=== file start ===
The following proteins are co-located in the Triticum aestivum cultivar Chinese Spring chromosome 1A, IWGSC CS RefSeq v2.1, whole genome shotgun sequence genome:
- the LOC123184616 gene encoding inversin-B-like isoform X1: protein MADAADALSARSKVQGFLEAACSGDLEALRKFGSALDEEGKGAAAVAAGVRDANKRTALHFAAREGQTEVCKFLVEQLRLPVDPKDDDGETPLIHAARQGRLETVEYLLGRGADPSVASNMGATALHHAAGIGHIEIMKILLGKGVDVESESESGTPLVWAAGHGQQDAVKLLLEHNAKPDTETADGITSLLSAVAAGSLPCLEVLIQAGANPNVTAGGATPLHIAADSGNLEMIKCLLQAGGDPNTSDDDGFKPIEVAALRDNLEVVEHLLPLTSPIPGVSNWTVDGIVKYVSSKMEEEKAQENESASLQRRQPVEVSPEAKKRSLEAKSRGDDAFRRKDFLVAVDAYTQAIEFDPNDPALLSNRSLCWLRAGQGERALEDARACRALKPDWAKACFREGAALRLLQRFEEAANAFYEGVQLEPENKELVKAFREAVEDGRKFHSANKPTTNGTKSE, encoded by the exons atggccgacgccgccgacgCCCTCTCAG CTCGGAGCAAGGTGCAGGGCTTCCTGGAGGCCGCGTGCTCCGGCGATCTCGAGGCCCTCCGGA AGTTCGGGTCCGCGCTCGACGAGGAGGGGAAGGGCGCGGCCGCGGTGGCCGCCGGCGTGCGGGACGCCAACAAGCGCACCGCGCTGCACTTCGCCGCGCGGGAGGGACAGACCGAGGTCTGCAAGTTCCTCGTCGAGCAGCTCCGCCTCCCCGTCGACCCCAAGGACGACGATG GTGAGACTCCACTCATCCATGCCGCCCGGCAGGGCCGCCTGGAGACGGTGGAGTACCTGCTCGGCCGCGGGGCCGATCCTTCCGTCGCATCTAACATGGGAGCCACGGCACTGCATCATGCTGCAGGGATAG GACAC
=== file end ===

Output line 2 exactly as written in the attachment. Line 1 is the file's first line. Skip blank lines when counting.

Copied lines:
- the LOC123184616 gene encoding inversin-B-like isoform X1: protein MADAADALSARSKVQGFLEAACSGDLEALRKFGSALDEEGKGAAAVAAGVRDANKRTALHFAAREGQTEVCKFLVEQLRLPVDPKDDDGETPLIHAARQGRLETVEYLLGRGADPSVASNMGATALHHAAGIGHIEIMKILLGKGVDVESESESGTPLVWAAGHGQQDAVKLLLEHNAKPDTETADGITSLLSAVAAGSLPCLEVLIQAGANPNVTAGGATPLHIAADSGNLEMIKCLLQAGGDPNTSDDDGFKPIEVAALRDNLEVVEHLLPLTSPIPGVSNWTVDGIVKYVSSKMEEEKAQENESASLQRRQPVEVSPEAKKRSLEAKSRGDDAFRRKDFLVAVDAYTQAIEFDPNDPALLSNRSLCWLRAGQGERALEDARACRALKPDWAKACFREGAALRLLQRFEEAANAFYEGVQLEPENKELVKAFREAVEDGRKFHSANKPTTNGTKSE, encoded by the exons atggccgacgccgccgacgCCCTCTCAG CTCGGAGCAAGGTGCAGGGCTTCCTGGAGGCCGCGTGCTCCGGCGATCTCGAGGCCCTCCGGA AGTTCGGGTCCGCGCTCGACGAGGAGGGGAAGGGCGCGGCCGCGGTGGCCGCCGGCGTGCGGGACGCCAACAAGCGCACCGCGCTGCACTTCGCCGCGCGGGAGGGACAGACCGAGGTCTGCAAGTTCCTCGTCGAGCAGCTCCGCCTCCCCGTCGACCCCAAGGACGACGATG GTGAGACTCCACTCATCCATGCCGCCCGGCAGGGCCGCCTGGAGACGGTGGAGTACCTGCTCGGCCGCGGGGCCGATCCTTCCGTCGCATCTAACATGGGAGCCACGGCACTGCATCATGCTGCAGGGATAG GACAC